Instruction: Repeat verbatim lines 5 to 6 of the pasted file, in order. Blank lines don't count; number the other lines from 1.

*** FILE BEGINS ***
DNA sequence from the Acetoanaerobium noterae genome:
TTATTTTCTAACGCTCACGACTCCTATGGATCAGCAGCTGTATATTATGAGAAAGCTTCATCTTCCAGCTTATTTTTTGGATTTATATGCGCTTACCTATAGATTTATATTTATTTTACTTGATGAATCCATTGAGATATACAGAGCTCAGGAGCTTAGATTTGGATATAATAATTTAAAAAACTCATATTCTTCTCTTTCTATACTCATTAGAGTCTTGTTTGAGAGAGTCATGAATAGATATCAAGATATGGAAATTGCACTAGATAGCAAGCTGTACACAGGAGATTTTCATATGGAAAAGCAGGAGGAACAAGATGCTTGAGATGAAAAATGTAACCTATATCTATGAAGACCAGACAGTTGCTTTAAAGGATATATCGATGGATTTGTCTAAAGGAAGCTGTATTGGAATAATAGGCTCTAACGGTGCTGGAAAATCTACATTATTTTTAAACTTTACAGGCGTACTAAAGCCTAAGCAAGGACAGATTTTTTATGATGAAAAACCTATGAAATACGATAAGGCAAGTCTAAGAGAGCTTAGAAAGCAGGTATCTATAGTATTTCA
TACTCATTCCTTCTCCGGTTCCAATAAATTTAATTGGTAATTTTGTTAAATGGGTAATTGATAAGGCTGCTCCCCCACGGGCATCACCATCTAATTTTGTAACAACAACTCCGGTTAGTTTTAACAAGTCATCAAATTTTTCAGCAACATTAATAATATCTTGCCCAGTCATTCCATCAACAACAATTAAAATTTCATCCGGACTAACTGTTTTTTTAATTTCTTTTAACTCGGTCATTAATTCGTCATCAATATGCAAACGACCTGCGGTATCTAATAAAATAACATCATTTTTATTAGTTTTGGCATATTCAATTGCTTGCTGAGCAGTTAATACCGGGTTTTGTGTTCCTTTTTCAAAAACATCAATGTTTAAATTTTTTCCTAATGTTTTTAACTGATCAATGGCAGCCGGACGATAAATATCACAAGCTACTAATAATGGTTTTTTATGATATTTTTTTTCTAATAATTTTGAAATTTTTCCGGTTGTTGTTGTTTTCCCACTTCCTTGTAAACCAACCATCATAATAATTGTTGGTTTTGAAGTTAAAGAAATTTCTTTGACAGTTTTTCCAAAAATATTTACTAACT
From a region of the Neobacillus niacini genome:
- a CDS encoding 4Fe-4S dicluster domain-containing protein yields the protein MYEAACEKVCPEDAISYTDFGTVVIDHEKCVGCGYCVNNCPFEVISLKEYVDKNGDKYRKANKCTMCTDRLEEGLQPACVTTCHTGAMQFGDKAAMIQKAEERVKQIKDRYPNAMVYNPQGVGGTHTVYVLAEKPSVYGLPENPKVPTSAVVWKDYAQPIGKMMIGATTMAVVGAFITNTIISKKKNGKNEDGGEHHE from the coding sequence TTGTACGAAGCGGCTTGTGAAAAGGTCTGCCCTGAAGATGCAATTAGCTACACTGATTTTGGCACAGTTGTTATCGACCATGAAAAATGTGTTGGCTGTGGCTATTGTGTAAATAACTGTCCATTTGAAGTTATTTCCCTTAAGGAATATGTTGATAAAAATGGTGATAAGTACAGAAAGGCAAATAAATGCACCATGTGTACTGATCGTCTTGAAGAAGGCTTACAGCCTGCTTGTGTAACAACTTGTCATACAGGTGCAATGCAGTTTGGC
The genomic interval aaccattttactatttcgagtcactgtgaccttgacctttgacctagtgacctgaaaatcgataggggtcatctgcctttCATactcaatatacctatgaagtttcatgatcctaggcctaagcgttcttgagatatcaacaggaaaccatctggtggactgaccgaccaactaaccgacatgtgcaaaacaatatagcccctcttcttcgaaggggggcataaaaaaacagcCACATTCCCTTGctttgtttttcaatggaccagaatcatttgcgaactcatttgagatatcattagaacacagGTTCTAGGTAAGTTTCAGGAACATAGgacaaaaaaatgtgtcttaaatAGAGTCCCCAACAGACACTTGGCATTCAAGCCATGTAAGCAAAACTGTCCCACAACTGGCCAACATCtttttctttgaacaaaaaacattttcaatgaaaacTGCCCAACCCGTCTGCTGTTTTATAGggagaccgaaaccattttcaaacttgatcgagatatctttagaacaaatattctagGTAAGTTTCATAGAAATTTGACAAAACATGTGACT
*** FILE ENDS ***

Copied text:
- a CDS encoding 4Fe-4S dicluster domain-containing protein yields the protein MYEAACEKVCPEDAISYTDFGTVVIDHEKCVGCGYCVNNCPFEVISLKEYVDKNGDKYRKANKCTMCTDRLEEGLQPACVTTCHTGAMQFGDKAAMIQKAEERVKQIKDRYPNAMVYNPQGVGGTHTVYVLAEKPSVYGLPENPKVPTSAVVWKDYAQPIGKMMIGATTMAVVGAFITNTIISKKKNGKNEDGGEHHE from the coding sequence TTGTACGAAGCGGCTTGTGAAAAGGTCTGCCCTGAAGATGCAATTAGCTACACTGATTTTGGCACAGTTGTTATCGACCATGAAAAATGTGTTGGCTGTGGCTATTGTGTAAATAACTGTCCATTTGAAGTTATTTCCCTTAAGGAATATGTTGATAAAAATGGTGATAAGTACAGAAAGGCAAATAAATGCACCATGTGTACTGATCGTCTTGAAGAAGGCTTACAGCCTGCTTGTGTAACAACTTGTCATACAGGTGCAATGCAGTTTGGC
The genomic interval aaccattttactatttcgagtcactgtgaccttgacctttgacctagtgacctgaaaatcgataggggtcatctgcctttCATactcaatatacctatgaagtttcatgatcctaggcctaagcgttcttgagatatcaacaggaaaccatctggtggactgaccgaccaactaaccgacatgtgcaaaacaatatagcccctcttcttcgaaggggggcataaaaaaacagcCACATTCCCTTGctttgtttttcaatggaccagaatcatttgcgaactcatttgagatatcattagaacacagGTTCTAGGTAAGTTTCAGGAACATAGgacaaaaaaatgtgtcttaaatAGAGTCCCCAACAGACACTTGGCATTCAAGCCATGTAAGCAAAACTGTCCCACAACTGGCCAACATCtttttctttgaacaaaaaacattttcaatgaaaacTGCCCAACCCGTCTGCTGTTTTATAGggagaccgaaaccattttcaaacttgatcgagatatctttagaacaaatattctagGTAAGTTTCATAGAAATTTGACAAAACATGTGACT